Those scolding comments are something that tends to make me pause and decide I’m not worthy to talk about faith or Christ, wonder why I even thought I should, and lead me to withdrawal within myself and vow to keep my inferior opinions to myself. The truth is, though, we are all on our own journey and on that journey we are going to stumble more than once.

DSC_5409Maybe God can use me even if I have doubts and I express them and I say things that don’t fit your idea of what a “good Christian girl” should say or should be. Maybe I show my weak moments when you hide yours but that does not exclude me from being used by God.

Maybe I show my weak moments when you hide yours but that does not exclude me from being used by God.

Those comments that don’t sound “Biblical” to you or don’t fit your personal narrative, those comments I throw out there in a moment of frustration or under the heavy burden of trial after trial after trial in a short amount of time, don’t dismiss me from God’s list of people who can be used for His Kingdom.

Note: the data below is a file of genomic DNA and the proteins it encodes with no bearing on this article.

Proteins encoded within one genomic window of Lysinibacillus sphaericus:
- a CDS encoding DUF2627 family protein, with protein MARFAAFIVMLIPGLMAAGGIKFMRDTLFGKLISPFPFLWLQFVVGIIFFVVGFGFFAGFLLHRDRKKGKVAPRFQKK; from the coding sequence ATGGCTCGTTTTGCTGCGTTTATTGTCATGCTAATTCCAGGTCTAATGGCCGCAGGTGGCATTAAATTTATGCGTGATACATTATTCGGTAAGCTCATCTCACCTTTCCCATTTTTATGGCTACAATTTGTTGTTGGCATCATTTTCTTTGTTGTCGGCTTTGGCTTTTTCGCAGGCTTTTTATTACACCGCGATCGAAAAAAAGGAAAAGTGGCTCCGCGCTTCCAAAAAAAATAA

As I heard Pastor Steven Furtick say in a recent sermon: “There is nothing wrong with you that isn’t right with God.”

If you’re like me and feel your imperfect attitude disqualifies you from speaking your feelings about faith and God, let’s remind each other God does not call the qualified, he qualifies the called and maybe what some of us are called to do is let our messy moments show so others know they’re not alone.

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Five places to capture memorable photos of your children

DSC_3155You’re thinking to yourself right now – I’m sure you are – that your house is too dark for photos of your children and that your flash is unflattering and makes your children look albino (which isn’t bad if you are an actual albino, of course.)

So, where can you take photographs of your children that you will cherish for years to come if you don’t believe you can take them at home? (And actually you can take them at home and I’ll tell you how in my next post.)